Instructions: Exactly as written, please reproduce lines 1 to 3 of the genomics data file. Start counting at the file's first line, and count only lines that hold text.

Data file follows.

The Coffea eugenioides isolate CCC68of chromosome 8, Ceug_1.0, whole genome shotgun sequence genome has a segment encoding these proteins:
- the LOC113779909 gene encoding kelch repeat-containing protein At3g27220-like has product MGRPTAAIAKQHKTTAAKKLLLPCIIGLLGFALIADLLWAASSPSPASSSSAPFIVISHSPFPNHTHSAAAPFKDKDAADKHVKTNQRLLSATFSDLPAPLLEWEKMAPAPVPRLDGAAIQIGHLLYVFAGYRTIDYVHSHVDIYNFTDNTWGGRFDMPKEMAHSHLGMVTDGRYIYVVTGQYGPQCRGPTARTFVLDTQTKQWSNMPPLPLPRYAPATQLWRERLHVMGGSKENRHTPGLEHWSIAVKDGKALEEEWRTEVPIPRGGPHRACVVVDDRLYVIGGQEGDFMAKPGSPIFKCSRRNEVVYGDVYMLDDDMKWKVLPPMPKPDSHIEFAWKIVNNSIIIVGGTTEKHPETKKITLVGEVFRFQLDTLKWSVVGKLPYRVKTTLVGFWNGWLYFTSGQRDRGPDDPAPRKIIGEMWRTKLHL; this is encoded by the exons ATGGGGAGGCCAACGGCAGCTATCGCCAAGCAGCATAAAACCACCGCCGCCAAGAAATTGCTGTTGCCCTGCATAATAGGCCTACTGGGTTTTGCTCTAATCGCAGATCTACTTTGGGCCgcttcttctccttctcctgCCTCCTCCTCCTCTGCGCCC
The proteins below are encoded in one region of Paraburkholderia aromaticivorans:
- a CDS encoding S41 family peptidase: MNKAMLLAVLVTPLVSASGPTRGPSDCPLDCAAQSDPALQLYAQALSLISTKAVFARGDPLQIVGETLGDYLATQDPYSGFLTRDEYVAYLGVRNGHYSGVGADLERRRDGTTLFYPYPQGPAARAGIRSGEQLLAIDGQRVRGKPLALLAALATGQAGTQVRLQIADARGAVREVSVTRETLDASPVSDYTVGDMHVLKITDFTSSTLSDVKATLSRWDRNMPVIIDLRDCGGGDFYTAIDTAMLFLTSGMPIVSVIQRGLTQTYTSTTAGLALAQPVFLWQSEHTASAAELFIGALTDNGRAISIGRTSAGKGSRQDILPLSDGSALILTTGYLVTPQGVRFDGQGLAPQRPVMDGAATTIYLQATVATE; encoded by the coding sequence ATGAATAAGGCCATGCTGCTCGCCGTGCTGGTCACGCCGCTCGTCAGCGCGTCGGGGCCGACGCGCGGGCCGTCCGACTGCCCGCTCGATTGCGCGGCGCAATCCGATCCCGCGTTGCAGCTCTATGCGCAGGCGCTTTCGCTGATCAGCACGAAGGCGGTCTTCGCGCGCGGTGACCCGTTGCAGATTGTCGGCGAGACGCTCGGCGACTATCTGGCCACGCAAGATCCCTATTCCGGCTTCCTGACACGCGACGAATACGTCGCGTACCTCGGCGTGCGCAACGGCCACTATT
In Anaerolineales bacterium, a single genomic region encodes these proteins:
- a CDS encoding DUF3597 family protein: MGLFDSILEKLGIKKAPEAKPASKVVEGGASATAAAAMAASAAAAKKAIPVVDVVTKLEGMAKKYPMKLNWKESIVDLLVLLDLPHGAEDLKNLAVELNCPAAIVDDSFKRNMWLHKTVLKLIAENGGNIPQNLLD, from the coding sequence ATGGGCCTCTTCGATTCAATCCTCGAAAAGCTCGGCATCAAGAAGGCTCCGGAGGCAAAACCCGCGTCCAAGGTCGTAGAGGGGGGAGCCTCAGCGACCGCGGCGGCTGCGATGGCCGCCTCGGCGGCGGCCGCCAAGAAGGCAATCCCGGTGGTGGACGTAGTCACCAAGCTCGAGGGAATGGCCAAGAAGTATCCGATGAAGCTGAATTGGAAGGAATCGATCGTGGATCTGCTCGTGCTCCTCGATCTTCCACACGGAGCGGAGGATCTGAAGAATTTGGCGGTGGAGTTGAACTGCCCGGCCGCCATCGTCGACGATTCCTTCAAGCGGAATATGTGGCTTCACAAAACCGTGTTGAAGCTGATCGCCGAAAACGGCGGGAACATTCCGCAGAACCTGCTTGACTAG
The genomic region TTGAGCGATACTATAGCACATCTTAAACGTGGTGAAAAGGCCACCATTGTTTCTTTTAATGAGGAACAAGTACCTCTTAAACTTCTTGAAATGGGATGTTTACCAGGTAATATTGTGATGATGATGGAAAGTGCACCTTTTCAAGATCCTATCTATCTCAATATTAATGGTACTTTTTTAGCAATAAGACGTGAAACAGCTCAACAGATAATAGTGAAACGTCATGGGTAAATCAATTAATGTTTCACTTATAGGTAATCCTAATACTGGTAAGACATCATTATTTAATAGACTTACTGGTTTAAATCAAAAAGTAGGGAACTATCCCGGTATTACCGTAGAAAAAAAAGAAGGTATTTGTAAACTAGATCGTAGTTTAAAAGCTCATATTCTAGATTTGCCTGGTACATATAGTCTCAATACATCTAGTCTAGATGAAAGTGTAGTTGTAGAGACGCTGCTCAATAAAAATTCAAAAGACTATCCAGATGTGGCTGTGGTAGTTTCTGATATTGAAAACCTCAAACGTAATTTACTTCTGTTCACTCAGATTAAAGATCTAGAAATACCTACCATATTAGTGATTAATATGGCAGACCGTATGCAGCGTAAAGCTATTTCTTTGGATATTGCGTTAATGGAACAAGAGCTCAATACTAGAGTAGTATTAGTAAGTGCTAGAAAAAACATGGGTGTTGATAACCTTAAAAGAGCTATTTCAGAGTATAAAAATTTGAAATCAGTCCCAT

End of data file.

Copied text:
The Coffea eugenioides isolate CCC68of chromosome 8, Ceug_1.0, whole genome shotgun sequence genome has a segment encoding these proteins:
- the LOC113779909 gene encoding kelch repeat-containing protein At3g27220-like has product MGRPTAAIAKQHKTTAAKKLLLPCIIGLLGFALIADLLWAASSPSPASSSSAPFIVISHSPFPNHTHSAAAPFKDKDAADKHVKTNQRLLSATFSDLPAPLLEWEKMAPAPVPRLDGAAIQIGHLLYVFAGYRTIDYVHSHVDIYNFTDNTWGGRFDMPKEMAHSHLGMVTDGRYIYVVTGQYGPQCRGPTARTFVLDTQTKQWSNMPPLPLPRYAPATQLWRERLHVMGGSKENRHTPGLEHWSIAVKDGKALEEEWRTEVPIPRGGPHRACVVVDDRLYVIGGQEGDFMAKPGSPIFKCSRRNEVVYGDVYMLDDDMKWKVLPPMPKPDSHIEFAWKIVNNSIIIVGGTTEKHPETKKITLVGEVFRFQLDTLKWSVVGKLPYRVKTTLVGFWNGWLYFTSGQRDRGPDDPAPRKIIGEMWRTKLHL; this is encoded by the exons ATGGGGAGGCCAACGGCAGCTATCGCCAAGCAGCATAAAACCACCGCCGCCAAGAAATTGCTGTTGCCCTGCATAATAGGCCTACTGGGTTTTGCTCTAATCGCAGATCTACTTTGGGCCgcttcttctccttctcctgCCTCCTCCTCCTCTGCGCCC
The proteins below are encoded in one region of Paraburkholderia aromaticivorans: